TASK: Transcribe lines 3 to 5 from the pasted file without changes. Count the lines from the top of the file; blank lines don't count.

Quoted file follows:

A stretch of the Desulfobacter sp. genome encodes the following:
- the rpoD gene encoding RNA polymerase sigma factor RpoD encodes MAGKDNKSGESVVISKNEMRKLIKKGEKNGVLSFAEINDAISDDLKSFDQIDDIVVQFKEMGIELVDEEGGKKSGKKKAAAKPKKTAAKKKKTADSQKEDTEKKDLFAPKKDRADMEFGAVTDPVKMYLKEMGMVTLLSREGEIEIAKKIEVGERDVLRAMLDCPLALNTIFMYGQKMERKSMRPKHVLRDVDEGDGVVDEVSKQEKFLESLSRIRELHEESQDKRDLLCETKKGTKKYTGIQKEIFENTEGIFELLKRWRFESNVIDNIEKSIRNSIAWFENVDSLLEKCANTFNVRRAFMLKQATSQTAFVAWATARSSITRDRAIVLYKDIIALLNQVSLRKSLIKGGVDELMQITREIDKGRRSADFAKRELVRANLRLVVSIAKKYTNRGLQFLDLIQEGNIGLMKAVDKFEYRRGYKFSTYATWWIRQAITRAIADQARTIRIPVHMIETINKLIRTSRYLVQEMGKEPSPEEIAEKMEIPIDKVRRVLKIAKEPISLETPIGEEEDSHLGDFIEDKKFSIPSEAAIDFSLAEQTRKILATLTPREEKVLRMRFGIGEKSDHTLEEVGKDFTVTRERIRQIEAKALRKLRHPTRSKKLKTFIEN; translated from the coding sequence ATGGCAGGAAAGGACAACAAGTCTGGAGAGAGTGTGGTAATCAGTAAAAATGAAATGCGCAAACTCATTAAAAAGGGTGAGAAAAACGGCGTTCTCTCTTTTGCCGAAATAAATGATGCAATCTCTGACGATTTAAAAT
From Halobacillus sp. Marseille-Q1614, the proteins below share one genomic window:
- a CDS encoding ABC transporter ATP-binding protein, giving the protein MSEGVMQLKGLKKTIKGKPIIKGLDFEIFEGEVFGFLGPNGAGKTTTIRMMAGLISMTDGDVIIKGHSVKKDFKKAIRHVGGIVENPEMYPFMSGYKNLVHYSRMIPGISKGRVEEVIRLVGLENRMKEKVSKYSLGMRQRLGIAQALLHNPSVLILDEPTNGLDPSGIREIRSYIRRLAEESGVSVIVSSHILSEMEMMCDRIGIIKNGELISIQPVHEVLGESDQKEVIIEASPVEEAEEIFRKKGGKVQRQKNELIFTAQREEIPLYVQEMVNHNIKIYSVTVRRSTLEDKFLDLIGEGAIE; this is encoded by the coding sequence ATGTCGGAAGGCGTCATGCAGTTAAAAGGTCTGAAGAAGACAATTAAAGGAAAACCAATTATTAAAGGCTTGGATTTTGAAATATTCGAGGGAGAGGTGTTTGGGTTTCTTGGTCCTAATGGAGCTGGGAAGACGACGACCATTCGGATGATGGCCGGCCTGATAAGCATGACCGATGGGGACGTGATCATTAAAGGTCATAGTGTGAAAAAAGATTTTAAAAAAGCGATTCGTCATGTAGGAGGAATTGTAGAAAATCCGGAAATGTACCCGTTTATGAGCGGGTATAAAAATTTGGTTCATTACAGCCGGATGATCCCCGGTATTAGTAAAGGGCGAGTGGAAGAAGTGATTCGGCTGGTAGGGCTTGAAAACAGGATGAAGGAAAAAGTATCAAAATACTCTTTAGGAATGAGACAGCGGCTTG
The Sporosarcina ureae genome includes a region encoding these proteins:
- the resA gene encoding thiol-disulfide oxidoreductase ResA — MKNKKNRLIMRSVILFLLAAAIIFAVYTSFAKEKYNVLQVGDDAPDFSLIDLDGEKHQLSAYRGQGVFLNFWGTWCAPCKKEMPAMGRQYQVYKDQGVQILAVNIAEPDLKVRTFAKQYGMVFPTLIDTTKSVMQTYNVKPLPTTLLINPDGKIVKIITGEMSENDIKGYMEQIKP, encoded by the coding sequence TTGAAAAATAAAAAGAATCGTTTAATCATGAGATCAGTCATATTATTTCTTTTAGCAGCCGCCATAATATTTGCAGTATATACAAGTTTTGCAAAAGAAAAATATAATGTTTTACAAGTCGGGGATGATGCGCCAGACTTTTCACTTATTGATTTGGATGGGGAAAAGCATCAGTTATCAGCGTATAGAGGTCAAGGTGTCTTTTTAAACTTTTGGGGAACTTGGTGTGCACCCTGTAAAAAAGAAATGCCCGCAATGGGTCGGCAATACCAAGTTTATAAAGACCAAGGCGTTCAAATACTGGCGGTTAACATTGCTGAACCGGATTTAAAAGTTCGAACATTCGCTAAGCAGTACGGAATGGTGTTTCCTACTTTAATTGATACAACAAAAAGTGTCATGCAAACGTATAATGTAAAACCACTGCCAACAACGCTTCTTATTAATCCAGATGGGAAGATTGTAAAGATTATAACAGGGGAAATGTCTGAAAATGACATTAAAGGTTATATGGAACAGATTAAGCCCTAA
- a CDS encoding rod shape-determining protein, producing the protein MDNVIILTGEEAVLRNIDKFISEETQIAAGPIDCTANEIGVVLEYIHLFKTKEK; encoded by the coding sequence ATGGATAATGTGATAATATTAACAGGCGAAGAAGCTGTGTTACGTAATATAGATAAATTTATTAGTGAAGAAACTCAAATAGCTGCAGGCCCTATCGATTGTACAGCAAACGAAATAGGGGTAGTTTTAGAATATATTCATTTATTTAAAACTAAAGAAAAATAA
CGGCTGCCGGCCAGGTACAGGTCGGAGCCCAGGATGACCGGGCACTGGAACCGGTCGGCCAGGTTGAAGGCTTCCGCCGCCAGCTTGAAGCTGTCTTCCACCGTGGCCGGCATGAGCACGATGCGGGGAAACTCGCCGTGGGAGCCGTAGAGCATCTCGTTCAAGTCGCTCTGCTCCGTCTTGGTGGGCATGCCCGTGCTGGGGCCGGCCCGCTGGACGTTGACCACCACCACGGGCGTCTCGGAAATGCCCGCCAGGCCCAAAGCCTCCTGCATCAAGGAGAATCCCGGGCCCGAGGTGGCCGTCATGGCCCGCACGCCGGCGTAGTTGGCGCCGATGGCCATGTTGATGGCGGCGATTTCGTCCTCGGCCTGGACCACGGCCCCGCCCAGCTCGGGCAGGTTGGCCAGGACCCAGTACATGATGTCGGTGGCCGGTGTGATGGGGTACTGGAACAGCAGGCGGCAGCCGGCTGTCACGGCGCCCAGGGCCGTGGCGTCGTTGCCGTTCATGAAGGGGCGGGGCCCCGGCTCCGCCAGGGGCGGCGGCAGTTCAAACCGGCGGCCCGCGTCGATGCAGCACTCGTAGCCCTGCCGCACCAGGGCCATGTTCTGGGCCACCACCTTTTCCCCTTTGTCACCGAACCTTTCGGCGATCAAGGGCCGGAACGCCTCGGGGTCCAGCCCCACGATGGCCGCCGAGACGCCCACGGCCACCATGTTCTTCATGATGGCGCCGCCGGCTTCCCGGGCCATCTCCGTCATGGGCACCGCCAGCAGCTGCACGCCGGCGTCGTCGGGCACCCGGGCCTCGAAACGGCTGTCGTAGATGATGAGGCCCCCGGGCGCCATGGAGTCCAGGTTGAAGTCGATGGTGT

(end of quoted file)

From Halobacillus sp. Marseille-Q1614, the proteins below share one genomic window:
- a CDS encoding ABC transporter ATP-binding protein, giving the protein MSEGVMQLKGLKKTIKGKPIIKGLDFEIFEGEVFGFLGPNGAGKTTTIRMMAGLISMTDGDVIIKGHSVKKDFKKAIRHVGGIVENPEMYPFMSGYKNLVHYSRMIPGISKGRVEEVIRLVGLENRMKEKVSKYSLGMRQRLGIAQALLHNPSVLILDEPTNGLDPSGIREIRSYIRRLAEESGVSVIVSSHILSEMEMMCDRIGIIKNGELISIQPVHEVLGESDQKEVIIEASPVEEAEEIFRKKGGKVQRQKNELIFTAQREEIPLYVQEMVNHNIKIYSVTVRRSTLEDKFLDLIGEGAIE; this is encoded by the coding sequence ATGTCGGAAGGCGTCATGCAGTTAAAAGGTCTGAAGAAGACAATTAAAGGAAAACCAATTATTAAAGGCTTGGATTTTGAAATATTCGAGGGAGAGGTGTTTGGGTTTCTTGGTCCTAATGGAGCTGGGAAGACGACGACCATTCGGATGATGGCCGGCCTGATAAGCATGACCGATGGGGACGTGATCATTAAAGGTCATAGTGTGAAAAAAGATTTTAAAAAAGCGATTCGTCATGTAGGAGGAATTGTAGAAAATCCGGAAATGTACCCGTTTATGAGCGGGTATAAAAATTTGGTTCATTACAGCCGGATGATCCCCGGTATTAGTAAAGGGCGAGTGGAAGAAGTGATTCGGCTGGTAGGGCTTGAAAACAGGATGAAGGAAAAAGTATCAAAATACTCTTTAGGAATGAGACAGCGGCTTG
The Sporosarcina ureae genome includes a region encoding these proteins: